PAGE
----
Habitat for Humanity Orlando has found that widespread misconceptions persist about the non-profit and the nature of the work they do. For example, “Do people get the homes for free?” or, “Are Habitat owners on welfare?” These and other questions are answered below.
1. Misconception: Habitat gives houses away to poor people.
Fact: Habitat houses are not donated or “given” away. Habitat for Humanity builds houses for those in need and then sells the houses to homeowner partners. Because of Habitat's no-profit, no-interest loans, and because houses are built principally by volunteers, mortgage payments are affordable for those unable to obtain a home through conventional financing.
2. Misconception: Habitat homeowners are on welfare.
Fact: Typically, a Habitat homeowner’s annual income is less than 60 percent of local median income in their community. Habitat for Humanity works in good faith with people who often are at risk in society, understanding that owning a home is not the answer to every problem. However, it can be an important step – often the first step – toward helping people break the poverty cycle.
Partner families are required to invest an average 300-500 hours of “sweat equity” – time spent building their own home or other Habitat homes. Because Habitat houses are built using donations of land, material and labor, mortgage payments are kept affordable.
3. Misconception: Habitat houses reduce property values in a neighborhood.
Fact: Many studies of low-cost housing show that affordable housing has no adverse effect on other neighborhood property values. In fact, Habitat for Humanity believes its approach to affordable housing can improve neighborhoods and communities by strengthening community spirit, increasing the tax base, and building better citizens through the cooperative efforts involved in Habitat construction.
4. Misconception: Habitat only accepts applicants that have perfect credit or a certain credit score.
Fact: Credit history is important, but each case is reviewed on an individual basis.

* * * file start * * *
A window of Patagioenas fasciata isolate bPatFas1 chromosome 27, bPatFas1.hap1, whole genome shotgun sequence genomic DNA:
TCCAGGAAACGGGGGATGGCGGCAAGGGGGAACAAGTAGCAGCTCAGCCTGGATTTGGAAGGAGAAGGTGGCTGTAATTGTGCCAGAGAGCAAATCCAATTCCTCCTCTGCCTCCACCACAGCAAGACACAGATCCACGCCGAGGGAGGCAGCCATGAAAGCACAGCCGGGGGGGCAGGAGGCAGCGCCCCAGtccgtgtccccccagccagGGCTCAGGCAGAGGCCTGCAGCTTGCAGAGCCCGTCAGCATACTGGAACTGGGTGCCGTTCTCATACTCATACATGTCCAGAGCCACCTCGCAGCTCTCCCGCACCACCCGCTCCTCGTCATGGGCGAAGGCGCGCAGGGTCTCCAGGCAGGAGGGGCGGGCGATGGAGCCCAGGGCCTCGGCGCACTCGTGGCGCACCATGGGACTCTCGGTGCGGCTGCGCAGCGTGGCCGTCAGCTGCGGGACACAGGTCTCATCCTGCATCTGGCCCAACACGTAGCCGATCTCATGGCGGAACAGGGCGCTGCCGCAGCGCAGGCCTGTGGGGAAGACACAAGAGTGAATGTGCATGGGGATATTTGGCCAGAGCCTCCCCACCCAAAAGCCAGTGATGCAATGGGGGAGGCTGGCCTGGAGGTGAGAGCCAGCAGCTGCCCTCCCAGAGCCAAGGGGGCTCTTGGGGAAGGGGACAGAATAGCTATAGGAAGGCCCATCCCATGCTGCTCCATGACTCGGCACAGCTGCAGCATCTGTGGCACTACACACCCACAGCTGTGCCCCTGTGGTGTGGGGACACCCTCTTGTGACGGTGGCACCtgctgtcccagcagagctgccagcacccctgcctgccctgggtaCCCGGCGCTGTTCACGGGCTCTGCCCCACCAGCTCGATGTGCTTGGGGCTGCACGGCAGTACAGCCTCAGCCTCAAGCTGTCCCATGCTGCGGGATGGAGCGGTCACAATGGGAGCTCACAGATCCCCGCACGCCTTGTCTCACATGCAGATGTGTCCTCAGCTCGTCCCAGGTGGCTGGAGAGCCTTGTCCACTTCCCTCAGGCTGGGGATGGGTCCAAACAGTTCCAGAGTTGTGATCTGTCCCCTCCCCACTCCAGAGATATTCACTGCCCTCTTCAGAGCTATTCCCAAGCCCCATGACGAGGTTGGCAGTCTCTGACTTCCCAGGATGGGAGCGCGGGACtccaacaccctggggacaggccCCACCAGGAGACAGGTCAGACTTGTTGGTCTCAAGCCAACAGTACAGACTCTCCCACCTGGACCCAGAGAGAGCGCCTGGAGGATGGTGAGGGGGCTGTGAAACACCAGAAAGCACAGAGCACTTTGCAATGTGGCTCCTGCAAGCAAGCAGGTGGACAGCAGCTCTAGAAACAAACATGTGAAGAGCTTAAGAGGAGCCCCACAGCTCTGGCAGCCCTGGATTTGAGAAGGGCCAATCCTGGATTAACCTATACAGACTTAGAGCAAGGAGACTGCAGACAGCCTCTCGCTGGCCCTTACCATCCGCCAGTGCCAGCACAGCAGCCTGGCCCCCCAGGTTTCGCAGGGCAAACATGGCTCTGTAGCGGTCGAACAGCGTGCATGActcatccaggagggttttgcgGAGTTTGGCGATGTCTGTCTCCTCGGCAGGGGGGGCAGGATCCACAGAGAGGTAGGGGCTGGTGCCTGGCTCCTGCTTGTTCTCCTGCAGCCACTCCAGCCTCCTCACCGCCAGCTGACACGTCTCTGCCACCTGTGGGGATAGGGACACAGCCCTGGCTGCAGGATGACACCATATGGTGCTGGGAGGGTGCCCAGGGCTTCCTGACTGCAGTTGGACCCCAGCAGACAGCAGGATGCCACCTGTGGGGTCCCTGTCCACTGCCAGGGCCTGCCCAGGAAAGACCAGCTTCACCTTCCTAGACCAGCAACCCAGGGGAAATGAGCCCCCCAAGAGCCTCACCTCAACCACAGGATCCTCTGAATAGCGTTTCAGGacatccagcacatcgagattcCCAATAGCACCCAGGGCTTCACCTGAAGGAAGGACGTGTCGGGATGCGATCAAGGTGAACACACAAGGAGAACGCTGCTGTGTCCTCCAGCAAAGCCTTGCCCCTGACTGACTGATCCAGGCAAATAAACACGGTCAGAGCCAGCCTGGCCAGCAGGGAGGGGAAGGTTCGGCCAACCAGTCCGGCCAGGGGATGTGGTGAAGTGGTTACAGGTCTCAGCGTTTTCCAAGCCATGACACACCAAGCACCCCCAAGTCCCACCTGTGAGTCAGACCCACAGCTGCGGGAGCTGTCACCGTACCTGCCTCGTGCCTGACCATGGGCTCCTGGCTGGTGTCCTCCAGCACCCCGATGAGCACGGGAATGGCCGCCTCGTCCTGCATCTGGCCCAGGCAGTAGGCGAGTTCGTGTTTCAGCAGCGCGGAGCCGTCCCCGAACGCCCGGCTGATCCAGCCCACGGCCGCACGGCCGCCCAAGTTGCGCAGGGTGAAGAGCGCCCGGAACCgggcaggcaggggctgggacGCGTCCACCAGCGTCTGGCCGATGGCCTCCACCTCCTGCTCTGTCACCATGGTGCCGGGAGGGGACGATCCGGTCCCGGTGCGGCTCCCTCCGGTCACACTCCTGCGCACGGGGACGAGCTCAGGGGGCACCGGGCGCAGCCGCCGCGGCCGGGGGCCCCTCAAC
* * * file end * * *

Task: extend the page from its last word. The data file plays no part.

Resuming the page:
5. Misconception: There is a waiting list to get a Habitat home.
Fact: Habitat does not have a waiting list. Homeowners must first complete their sweat equity hours (which can take up to a year or more), after which they are immediately matched with a home. Habitat Orlando has a number of home sites in its land inventory, and the pace of construction is determined by fund-raising and other factors. We attempt to build 15 homes or more each year.
Habitat is often confused with other housing programs such as Section 8 that normally have a two-year waiting list.
6. Misconception: Habitat homes are for families only.
Fact: Habitat for Humanity accepts applications for single adults and families of any size.
7. Misconception: Habitat owners cannot choose what house they want to live in.
Fact: Homeowners are allowed to select from different sites or units that Habitat is currently building.
8. Misconception: Habitat owners have to be pre-approved by a financial institution.
Fact: Habitat homeowners do not get approved by a financial institution. Habitat’s in-house Family Selection Committee completes all approvals.
9. Misconception: Habitat homeowners must stay in the home for 10-20 years and cannot resell the home.
Fact: Habitat partner families can sell their home at any time. However, if families used the Down Payment Assistance Program to buy their home, that program has a stipulation stating that if they stay in the home for 10 years (City) or 20 years (County), then the amount of $20,000 – $35,000 they received to purchase the home will be forgiven. If the home is sold before that time, families must pay back the funds in full.
10. Misconception: Habitat can help fix homeowners’ existing homes with volunteer workers.
Fact: Habitat does not participate in a housing repair program and therefore cannot improve existing homes.
11. Misconception: Habitat can build on land owned by homeowners.
Fact: If homeowners wish to build a Habitat home on their own land, they must first deed over the land to Habitat. Once this step is complete, Habitat can build the home in order to mortgage it and the land together.
12. Misconception: Habitat for Humanity is an arm of the government.
Fact: Habitat is a non-profit, Christian housing organization. It is neither an arm of the government nor an arm of any church or denomination. It does not accept government funds for the construction of new houses or for the renovation or repair of existing houses.